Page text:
Today's nukes are at the point where they could be cheaper than coal if various legislative impediments are removed. Tomorrow's GenIV IFR nukes could turn all our nuclear waste and warheads into 500 plus years of carbon free power.

Baseload power, not depending on the vagaries of the weather or seasons. Reliable power, 24 hours a day.

In a world rapidly approaching peak oil and in need of more clean electric trains and cars, we're going to *need* a stable grid. It's time to stop playing with renewable toys and start getting serious.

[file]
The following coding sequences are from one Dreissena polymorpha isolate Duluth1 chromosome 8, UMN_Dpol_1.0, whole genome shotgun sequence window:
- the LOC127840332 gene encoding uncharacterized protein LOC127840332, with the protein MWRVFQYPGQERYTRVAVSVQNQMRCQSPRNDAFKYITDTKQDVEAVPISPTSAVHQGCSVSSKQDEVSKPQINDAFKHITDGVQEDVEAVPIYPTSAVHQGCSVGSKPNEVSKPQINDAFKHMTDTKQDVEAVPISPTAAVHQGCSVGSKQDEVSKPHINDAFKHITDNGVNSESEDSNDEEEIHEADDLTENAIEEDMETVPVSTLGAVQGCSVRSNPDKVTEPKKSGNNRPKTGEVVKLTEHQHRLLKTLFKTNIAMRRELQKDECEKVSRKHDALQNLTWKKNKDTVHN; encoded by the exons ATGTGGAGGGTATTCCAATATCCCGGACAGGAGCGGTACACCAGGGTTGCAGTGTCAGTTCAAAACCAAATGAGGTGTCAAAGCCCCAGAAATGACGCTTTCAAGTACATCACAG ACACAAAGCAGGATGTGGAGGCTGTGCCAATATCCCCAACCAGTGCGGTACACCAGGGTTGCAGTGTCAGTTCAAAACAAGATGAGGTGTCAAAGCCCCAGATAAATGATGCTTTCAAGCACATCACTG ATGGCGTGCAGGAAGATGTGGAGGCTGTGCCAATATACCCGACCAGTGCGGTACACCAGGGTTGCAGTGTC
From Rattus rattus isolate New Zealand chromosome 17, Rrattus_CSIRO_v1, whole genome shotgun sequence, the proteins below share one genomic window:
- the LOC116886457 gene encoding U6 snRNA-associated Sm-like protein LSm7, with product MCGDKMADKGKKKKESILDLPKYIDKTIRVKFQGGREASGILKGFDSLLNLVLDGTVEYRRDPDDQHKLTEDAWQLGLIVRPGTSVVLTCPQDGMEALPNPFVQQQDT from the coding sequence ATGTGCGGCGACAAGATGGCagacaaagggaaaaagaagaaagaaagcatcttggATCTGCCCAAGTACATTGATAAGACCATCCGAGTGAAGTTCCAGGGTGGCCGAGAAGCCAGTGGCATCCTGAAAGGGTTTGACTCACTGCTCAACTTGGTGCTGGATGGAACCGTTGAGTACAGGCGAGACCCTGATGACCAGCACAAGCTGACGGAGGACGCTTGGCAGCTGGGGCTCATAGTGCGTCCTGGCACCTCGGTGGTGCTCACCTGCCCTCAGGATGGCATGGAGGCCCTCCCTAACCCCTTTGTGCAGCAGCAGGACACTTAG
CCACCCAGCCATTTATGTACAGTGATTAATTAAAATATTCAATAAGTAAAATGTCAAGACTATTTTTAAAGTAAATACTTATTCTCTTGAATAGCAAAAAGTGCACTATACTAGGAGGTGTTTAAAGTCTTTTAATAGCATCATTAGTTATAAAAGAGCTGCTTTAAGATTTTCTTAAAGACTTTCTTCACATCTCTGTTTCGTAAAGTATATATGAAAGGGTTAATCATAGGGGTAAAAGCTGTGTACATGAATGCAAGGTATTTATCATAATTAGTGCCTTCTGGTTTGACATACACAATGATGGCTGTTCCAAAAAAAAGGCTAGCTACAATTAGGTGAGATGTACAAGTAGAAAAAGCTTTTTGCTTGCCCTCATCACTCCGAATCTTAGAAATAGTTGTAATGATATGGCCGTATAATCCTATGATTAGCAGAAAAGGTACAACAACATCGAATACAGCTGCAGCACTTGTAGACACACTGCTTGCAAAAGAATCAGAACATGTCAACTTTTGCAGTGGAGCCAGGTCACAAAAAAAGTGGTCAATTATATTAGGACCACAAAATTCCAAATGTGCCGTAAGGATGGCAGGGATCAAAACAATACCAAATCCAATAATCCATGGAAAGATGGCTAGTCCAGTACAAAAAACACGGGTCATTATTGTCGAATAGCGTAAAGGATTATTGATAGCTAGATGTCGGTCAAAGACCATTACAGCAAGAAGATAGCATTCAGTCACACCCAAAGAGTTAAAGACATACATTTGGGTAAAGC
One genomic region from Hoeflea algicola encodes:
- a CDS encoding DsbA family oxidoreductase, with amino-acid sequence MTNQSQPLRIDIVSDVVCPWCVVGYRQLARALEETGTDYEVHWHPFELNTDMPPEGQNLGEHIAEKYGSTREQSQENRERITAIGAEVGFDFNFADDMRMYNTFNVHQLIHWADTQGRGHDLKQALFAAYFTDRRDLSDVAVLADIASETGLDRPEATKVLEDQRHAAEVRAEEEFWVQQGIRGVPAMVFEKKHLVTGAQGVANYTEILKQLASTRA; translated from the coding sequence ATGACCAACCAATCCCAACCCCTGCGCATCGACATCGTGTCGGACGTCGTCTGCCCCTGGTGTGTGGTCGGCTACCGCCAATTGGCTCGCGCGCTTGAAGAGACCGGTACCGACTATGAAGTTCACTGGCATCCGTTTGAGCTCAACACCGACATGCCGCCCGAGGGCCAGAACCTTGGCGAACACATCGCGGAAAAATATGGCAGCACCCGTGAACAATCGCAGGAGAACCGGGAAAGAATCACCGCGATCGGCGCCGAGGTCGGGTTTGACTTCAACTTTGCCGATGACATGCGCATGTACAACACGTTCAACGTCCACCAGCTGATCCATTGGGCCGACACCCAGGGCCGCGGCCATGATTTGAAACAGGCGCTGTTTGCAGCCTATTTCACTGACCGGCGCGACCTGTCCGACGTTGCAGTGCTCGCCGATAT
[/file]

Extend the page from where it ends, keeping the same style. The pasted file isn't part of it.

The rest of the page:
Posted by Eclipse Now on 28 Sep 2010


to Eclipse:
First my ma told me that they were talking about running out of oil 50 years ago, I am not convinced there will be a peak oil. Second: We just had a major power outage here in southern California. If we are so intelligent, why can't we create a stable grid with mostly underground cable, or even wireless transmission of power. My thought is, non greedy thinking only. Have a localized power system for every neighbor hood. There is a way and it is not involving maximizing profits, but rather good for everyone.

Posted by Terry Smith on 28 Sep 2011


Also remember that wind speed increases dramatically with height (assuming that we are
talking about multi-story buildings here)

Posted by Kishore Joshi on 04 Oct 2011